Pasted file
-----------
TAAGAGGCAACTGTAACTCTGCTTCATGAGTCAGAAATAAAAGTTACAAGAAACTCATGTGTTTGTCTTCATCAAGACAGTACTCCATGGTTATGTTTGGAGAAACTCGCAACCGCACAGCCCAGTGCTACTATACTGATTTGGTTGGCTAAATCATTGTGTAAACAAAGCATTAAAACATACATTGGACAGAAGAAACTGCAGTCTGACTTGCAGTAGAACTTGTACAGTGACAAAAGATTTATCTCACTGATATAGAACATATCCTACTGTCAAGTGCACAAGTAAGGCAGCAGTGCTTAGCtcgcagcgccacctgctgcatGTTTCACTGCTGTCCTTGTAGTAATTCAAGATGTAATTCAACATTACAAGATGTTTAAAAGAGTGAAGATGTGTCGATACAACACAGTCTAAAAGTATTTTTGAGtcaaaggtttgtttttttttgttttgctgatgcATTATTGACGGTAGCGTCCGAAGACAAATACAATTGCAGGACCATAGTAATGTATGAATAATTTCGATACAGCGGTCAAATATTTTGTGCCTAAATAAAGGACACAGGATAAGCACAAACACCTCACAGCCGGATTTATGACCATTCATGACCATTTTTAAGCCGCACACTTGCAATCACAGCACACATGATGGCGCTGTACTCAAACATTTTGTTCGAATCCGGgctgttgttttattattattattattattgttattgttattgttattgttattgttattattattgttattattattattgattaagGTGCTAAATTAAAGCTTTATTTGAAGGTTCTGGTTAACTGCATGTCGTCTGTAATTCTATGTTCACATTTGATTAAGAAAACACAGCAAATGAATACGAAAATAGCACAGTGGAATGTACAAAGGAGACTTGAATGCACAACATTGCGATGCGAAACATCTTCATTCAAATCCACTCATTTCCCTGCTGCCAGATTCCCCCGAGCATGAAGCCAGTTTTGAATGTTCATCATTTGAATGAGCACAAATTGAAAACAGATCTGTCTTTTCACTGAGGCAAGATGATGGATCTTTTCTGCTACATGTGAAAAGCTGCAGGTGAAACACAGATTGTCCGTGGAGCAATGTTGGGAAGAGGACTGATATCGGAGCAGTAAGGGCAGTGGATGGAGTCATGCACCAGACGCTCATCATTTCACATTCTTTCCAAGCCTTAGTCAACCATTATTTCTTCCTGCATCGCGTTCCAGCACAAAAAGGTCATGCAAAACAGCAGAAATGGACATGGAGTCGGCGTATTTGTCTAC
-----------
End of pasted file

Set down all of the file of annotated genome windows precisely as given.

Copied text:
TAAGAGGCAACTGTAACTCTGCTTCATGAGTCAGAAATAAAAGTTACAAGAAACTCATGTGTTTGTCTTCATCAAGACAGTACTCCATGGTTATGTTTGGAGAAACTCGCAACCGCACAGCCCAGTGCTACTATACTGATTTGGTTGGCTAAATCATTGTGTAAACAAAGCATTAAAACATACATTGGACAGAAGAAACTGCAGTCTGACTTGCAGTAGAACTTGTACAGTGACAAAAGATTTATCTCACTGATATAGAACATATCCTACTGTCAAGTGCACAAGTAAGGCAGCAGTGCTTAGCtcgcagcgccacctgctgcatGTTTCACTGCTGTCCTTGTAGTAATTCAAGATGTAATTCAACATTACAAGATGTTTAAAAGAGTGAAGATGTGTCGATACAACACAGTCTAAAAGTATTTTTGAGtcaaaggtttgtttttttttgttttgctgatgcATTATTGACGGTAGCGTCCGAAGACAAATACAATTGCAGGACCATAGTAATGTATGAATAATTTCGATACAGCGGTCAAATATTTTGTGCCTAAATAAAGGACACAGGATAAGCACAAACACCTCACAGCCGGATTTATGACCATTCATGACCATTTTTAAGCCGCACACTTGCAATCACAGCACACATGATGGCGCTGTACTCAAACATTTTGTTCGAATCCGGgctgttgttttattattattattattattgttattgttattgttattgttattgttattattattgttattattattattgattaagGTGCTAAATTAAAGCTTTATTTGAAGGTTCTGGTTAACTGCATGTCGTCTGTAATTCTATGTTCACATTTGATTAAGAAAACACAGCAAATGAATACGAAAATAGCACAGTGGAATGTACAAAGGAGACTTGAATGCACAACATTGCGATGCGAAACATCTTCATTCAAATCCACTCATTTCCCTGCTGCCAGATTCCCCCGAGCATGAAGCCAGTTTTGAATGTTCATCATTTGAATGAGCACAAATTGAAAACAGATCTGTCTTTTCACTGAGGCAAGATGATGGATCTTTTCTGCTACATGTGAAAAGCTGCAGGTGAAACACAGATTGTCCGTGGAGCAATGTTGGGAAGAGGACTGATATCGGAGCAGTAAGGGCAGTGGATGGAGTCATGCACCAGACGCTCATCATTTCACATTCTTTCCAAGCCTTAGTCAACCATTATTTCTTCCTGCATCGCGTTCCAGCACAAAAAGGTCATGCAAAACAGCAGAAATGGACATGGAGTCGGCGTATTTGTCTAC